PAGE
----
Lerma-Usabiaga led a group from Stanford University and the University of California, San Francisco (UCSF) in developing a framework for translating magnetic resonance imaging (MRI) scientific findings into clinical practice. Their system is based on the Flywheel neuroinformatics platform, including both the data and computational management tools. The methods framework explores replication, which is essential for valid science, and generalization, which is essential for clinical applications.
The authors gathered nine data sets into the Flywheel neuroinformatics platform, grouping them into three categories. Variations in data characteristics begin during acquisition, the authors note, due to calibration differences in MRI instruments between competing MRI vendors and other factors.
Neuroinformatics platform reproducibility
Lerma-Usabiaga, et al., (2019) use Flywheel to support their goal of computational reproducibility. They note that computational reproducibility is supported by using open source containerized methods whose inputs, outputs, parameters and versioning (provenance) are stored in the Flywheel neuroinformatics platform. Other scientists can reproduce the analysis by accessing the Flywheel system, if they are authorized by the Institutional Review Board (IRB).
The containers execute the largest and most complex jobs, while Flywheel’s software development kit (SDK) facilitates data preparation, further statistical analysis, and visualization (2019, p. 4). Script reproducibility is supported via storage and versioning in a GitHub repository (https://github.com/garikoitz/paper-reproducibility) while input data and the executed version is stored in the Flywheel neuroinformatics platform.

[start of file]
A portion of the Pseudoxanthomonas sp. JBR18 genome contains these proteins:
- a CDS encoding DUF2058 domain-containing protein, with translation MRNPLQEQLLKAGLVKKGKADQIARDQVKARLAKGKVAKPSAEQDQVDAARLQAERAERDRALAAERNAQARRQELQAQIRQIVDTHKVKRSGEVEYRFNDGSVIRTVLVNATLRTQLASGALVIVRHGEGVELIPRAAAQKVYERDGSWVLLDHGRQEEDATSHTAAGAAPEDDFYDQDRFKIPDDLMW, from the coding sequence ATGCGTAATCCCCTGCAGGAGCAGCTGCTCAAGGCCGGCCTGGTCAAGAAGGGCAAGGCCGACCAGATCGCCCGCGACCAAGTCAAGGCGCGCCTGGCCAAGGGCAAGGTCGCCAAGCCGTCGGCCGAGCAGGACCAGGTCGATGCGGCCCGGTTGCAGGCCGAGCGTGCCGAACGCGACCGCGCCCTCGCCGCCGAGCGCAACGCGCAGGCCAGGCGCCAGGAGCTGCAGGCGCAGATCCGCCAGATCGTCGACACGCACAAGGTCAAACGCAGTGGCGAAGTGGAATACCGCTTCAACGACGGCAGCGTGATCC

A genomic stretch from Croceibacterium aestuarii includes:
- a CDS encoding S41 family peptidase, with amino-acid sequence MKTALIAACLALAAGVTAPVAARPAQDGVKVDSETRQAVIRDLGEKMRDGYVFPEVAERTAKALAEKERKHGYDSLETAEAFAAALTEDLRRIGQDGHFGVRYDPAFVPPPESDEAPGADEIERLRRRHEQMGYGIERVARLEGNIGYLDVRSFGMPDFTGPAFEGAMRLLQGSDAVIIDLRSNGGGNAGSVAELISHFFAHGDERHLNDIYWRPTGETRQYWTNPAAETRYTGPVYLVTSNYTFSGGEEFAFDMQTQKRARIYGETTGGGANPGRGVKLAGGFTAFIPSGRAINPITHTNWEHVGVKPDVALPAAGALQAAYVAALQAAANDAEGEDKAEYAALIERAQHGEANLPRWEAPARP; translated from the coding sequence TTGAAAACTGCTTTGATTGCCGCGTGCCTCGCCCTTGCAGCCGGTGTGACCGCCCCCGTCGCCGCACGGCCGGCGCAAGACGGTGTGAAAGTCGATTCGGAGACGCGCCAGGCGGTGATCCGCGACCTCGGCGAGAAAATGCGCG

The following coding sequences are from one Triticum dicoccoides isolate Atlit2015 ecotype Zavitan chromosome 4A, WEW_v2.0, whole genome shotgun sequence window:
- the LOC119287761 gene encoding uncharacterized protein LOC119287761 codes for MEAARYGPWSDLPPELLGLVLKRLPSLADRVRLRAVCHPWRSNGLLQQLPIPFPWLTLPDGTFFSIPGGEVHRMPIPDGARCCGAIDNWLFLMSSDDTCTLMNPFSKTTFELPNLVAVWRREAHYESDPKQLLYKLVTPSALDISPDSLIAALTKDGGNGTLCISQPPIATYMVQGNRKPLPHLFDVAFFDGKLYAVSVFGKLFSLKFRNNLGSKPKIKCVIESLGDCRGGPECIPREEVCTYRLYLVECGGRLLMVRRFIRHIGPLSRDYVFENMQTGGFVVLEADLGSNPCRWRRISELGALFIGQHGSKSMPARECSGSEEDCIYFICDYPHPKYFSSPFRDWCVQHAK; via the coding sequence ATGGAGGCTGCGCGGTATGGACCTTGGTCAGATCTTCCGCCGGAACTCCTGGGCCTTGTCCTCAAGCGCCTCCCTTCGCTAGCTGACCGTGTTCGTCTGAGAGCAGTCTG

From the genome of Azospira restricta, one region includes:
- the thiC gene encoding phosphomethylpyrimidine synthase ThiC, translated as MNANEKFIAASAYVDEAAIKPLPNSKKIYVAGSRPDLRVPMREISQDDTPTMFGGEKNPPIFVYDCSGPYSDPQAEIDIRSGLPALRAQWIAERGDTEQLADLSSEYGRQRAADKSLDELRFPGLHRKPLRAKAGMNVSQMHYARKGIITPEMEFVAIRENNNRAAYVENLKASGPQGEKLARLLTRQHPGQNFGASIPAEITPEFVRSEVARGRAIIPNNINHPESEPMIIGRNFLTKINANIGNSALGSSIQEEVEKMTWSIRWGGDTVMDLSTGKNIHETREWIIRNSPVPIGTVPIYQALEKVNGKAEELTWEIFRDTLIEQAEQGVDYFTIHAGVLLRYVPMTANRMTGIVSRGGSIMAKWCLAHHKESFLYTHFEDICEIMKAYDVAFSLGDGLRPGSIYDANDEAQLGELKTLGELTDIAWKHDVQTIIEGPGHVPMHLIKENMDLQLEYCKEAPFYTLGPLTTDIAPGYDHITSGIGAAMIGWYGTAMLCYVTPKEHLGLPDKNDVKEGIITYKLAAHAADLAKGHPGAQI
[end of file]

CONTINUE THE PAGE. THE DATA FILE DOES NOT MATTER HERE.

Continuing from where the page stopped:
Neuroinformatics platform for scientific reproducibility
The specific application the authors explore is a potential biomarker in the white matter that can be used to assess individual subjects, following the “Precision Medicine” approach emerging in neuroimaging. The authors point to a need for quantitative and objective method frameworks addressing biomarker measurement validation which provides precision, as well as replication, and reproducibility.
The paper addresses increasing variations in the clinical setting – neuroimaging instruments, populations, and measurement protocols – as well as the problem of algorithmic complexity. Lerma-Usabiaga, et al., (2019) point out that by using containers and storing the analysis history the Flywheel neuroinformatics platform system implemented “closely align” (2019, p. 8) with the Poldrack et al., (2017) description of scientific reproducibility research tools
“…entire analysis workflow…completely automated in a workflow engine and packaged in a software container or virtual machine to ensure computational reproducibility.” (p. 124, 2017)
Finally, Lerma-Usabiaga, et al., 2019 note that the Flywheel platform is extensibile, simplifying the analysis of new datasets using identical computational methods and measuring how compliance ranges fluctuate. A process of continuous data aggregation should allow continuing improvement of the methods and better definition of the compliance range, helping translate scientific research from the lab to the clinic.
Lerma-Usabiaga, G., et al., 2019. Replication and generalization in applied neuroimaging. NeuroImage, a Journal of Brain Function. Volume 202, Article 116048, November 15, 2019.
Marcus, D., et al., 2011. Informatics and data mining tools and strategies for the human connectome project. Front. Neuroinf., 5 (2011), p. 4.
Poldrack, R. A., et al., 2017. Scanning the horizon: towards transparent and reproducible neuroimaging research. Nat. Rev. Neurosci. 18, 115-126.